It has been a little while since I posted, instead spending a few weeks reflecting over the where this blog started, what it has achieved and what I hope for its future. I’ve been pondering it a lot, whether it’s adding value and meaning like I intend, whether it captures the elements I seek to share.
Time has seemed to have caught up with me today, as this blog is marked a little later than normal. Clocks ticked with a few days in the city and imitated the horses moving in the round yard. Izz now moves with ease, oblivious to the once apparent sounds and movement.
At the farm, it's evident that the drought has made its mark along the Coast. Surrounded by burnt ground from a raging inferno, the land wilters, begging for the few metres of rainfall that normally meets the ground. Instead, metres of rain is replaced by metres lost from dams and it's hard to think of the once kneehigh green grass that used to make walking through the paddocks difficult.
On country I ponder my mark, the legacy that will be left and the moments of importance that play into the grand plan. I wonder about the daily actions required to reclaim country and society, rethink norms and, replenish and redream life across the Worimi Estate. Whether nature will restore and continue to teach, whether land will share stories from before and lead us forward, and whether culture will sing to bring us all on this journey for change.
"There's a lot you don't know." It's a quote in which has swirled my mind during the week as I spend time watching kilometres tick over. Maybe, after the years of denial in fear, our Aboriginal blood has sang to the remainder of my Grandmother's body. Maybe now the secrets and trauma can start to heal. Maybe the minds are changing, and the rest can flourish.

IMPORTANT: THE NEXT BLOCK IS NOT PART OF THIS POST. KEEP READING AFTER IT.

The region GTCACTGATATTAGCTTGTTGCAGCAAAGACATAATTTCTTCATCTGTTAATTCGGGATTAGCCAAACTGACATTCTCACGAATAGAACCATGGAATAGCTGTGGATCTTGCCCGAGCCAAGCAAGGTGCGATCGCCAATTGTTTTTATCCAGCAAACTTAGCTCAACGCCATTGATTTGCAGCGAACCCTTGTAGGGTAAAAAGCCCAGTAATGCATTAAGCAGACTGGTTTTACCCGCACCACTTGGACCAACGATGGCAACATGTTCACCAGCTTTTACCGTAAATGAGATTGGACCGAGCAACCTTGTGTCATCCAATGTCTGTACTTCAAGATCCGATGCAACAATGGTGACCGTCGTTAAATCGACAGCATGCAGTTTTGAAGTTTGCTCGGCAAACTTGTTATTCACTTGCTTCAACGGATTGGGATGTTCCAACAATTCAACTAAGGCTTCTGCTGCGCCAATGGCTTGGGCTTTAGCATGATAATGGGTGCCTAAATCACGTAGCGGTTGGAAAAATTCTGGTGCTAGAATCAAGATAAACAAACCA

After being called in early for a flight back home, we boarded a little before schedule, headed out toward Mudgee, before Taree. In an attempt to connect and learn, I yarned on the first leg. Then the second was in awe of the fire that took the Mid North Coast. A firestorm week, full of radio mismatch and constantly updating social media feeds. All while our Worimi land burned.
After a change of plans last Friday, I stopped as the clock ticked and settled. For a moment, things caught up with me and dissipated, to be met by the drive back home for rest. Saturday provided that opportunity, before joining the path back to city visits and consults. A moment spared for recuperation until another travel-driven week.
My mind turns to the soil under my feet. Our home is within moments of a traditional Bora Ring, the saleyards nearby marked by tree carvings to symbol sacred ground and the Buccan Buccan sings in the sun of men’s business. Reflected in shadows peacefully on the ground. Here, birds chirp with meaning and crows gossip on the handrail across country for understanding. Together, we search for modern relevance and understanding.
Upon this land is where I awoke, born after a history of strategic decisions based on hope and opportunity. Despite denying the past, society shifted, the streets continued to bustle and visitors made their way in vehicles rather than horse. But alas time and the invention of modern luxuries doesn’t erase the past, nor the pain of the soils and souls. It still shapes the land, upon land I know.
We are embraced by the same Mother Earth, founded by Biame and built on Black Lore. Founded on principles guided by the land, our culture sings her songs, responds to the stories of the past and is guided by Elders. This is the same Earth, the same mapped landscape since eternity. Our guide.